GBM Blog

Success for Spring Valley

August 9, 2011 - 10:25AM
Published by Francesca de Gasparis

This blog was written by an intern in GBMI’s Europe office, Anthoni Michael

The Green Belt Movement (GBM) is celebrating a milestone legal case for environmental protection in Kenya.

Since 2007 GBM has been working on an environmental advocacy case in the Spring valley area of Nairobi. It has been a fraught time. GBM has been battling plans by a private company, Sound Equipment Ltd., to build ten houses on two-hectare piece of land right by the river in Spring Valley.

The land in question is part of a riparian reserve where the Mathare River, a tributary of the Nairobi River. Had the project gone ahead, it would have resulted in dramatic environmental degradation through soil erosion and decrease in water quality. 

When GBM learnt about Sound Equipment’s plans we started several advocacy campaigns against the project, together with residents from Spring Valley. GBM took two Ministers to the plot, Hon. Ngilu and Hon. Orengo and both agreed that the land was environmentally important and should be protected.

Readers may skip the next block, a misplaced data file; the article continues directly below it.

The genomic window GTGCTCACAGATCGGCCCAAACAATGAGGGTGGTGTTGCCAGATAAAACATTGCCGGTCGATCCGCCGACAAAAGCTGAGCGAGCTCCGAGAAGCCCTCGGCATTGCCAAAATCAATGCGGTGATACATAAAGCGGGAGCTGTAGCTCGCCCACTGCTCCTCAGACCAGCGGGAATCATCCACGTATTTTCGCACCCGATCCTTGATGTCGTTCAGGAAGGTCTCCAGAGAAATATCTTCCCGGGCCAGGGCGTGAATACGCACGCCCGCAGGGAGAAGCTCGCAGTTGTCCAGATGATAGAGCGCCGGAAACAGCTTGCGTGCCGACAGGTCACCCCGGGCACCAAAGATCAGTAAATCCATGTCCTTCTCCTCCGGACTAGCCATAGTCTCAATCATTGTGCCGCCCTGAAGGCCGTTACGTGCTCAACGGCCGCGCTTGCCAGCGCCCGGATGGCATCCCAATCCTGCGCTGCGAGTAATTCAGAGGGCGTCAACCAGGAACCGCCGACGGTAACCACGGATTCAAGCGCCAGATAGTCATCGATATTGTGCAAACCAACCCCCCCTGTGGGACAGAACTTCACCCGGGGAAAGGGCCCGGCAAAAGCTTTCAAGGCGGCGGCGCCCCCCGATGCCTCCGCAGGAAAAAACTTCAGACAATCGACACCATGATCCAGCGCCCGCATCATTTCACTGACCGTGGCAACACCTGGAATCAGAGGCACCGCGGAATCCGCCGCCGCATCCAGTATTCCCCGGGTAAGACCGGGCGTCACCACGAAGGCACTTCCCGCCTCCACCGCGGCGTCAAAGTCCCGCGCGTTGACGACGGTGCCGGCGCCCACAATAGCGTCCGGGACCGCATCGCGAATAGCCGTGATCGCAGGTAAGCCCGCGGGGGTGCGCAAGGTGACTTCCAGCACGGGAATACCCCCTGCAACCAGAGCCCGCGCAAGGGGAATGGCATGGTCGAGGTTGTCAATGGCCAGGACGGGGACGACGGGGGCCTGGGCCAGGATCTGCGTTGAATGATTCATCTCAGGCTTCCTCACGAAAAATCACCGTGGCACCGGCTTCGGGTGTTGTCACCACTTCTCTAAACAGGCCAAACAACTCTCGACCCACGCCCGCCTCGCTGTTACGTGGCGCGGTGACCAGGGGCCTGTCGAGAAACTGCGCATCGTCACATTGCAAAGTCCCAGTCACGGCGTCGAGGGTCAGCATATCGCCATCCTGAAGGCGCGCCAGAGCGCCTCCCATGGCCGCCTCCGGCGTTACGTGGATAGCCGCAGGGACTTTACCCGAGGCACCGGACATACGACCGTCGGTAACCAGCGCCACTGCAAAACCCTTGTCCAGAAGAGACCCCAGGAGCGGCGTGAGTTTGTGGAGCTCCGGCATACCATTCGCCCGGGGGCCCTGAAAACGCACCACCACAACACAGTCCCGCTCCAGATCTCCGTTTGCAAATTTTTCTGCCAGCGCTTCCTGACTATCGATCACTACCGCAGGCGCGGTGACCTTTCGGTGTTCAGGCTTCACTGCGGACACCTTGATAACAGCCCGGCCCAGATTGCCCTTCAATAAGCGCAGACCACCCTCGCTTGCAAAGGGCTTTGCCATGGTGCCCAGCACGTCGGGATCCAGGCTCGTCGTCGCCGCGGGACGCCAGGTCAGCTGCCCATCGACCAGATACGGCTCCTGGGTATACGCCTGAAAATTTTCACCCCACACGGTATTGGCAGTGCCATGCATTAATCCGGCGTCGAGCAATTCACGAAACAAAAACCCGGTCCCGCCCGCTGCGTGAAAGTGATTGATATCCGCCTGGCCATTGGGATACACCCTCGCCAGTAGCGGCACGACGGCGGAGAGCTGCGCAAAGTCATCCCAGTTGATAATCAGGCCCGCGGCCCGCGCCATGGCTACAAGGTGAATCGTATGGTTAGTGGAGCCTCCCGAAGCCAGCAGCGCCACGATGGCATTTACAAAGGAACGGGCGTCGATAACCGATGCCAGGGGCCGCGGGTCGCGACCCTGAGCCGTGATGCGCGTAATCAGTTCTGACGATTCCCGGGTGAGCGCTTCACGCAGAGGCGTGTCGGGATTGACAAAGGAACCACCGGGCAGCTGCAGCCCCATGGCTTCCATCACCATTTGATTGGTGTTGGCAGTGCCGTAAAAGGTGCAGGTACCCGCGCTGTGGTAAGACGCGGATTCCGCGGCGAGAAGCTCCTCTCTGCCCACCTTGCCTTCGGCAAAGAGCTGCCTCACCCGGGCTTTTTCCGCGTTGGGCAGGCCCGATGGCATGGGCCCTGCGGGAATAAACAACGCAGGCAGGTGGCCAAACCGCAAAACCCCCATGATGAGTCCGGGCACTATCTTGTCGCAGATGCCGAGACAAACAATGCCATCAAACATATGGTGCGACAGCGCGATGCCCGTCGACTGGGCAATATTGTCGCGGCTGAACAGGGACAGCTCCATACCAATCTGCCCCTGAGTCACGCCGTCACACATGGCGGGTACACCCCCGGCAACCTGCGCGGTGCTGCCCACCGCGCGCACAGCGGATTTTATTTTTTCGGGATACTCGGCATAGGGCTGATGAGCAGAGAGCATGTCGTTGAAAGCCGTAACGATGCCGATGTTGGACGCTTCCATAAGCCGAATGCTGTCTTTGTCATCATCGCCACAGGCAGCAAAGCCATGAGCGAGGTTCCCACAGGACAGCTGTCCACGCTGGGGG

Before constructing any houses, Sound Equipment was required to ensure measures were put in place to prevent pollution and ecological deterioration. However, during the course of the project it became clear that the company was polluting the river and GBM continued to try to stop the project. The National Environment Management Authority (NEMA) ordered the company to stop the construction.

Instead of complying however, Sound Equipment Ltd. went to the High Court to quash the decision of NEMA. Thankfully, the judge of the High Court and the Court of Appeal refused to cancel the order and Sound Equipment’s case was thrown out.

The plot is now finally protected, thanks to the efforts of GBM, Spring Valley residents and other stakeholders! 

This is a historic case as Courts tend to favour the developer and property rights are usually favoured over environmental rights. This recent decision by the Kenyan High Courts hopefully signifies what could be a reversal of this trend.

This case could also have significant implications on the future of environmental law in Kenya and will certainly strengthen and invigorate GBM’s ongoing advocacy work. It also proves the power of local voices in preserving the environmental well-being of their communities.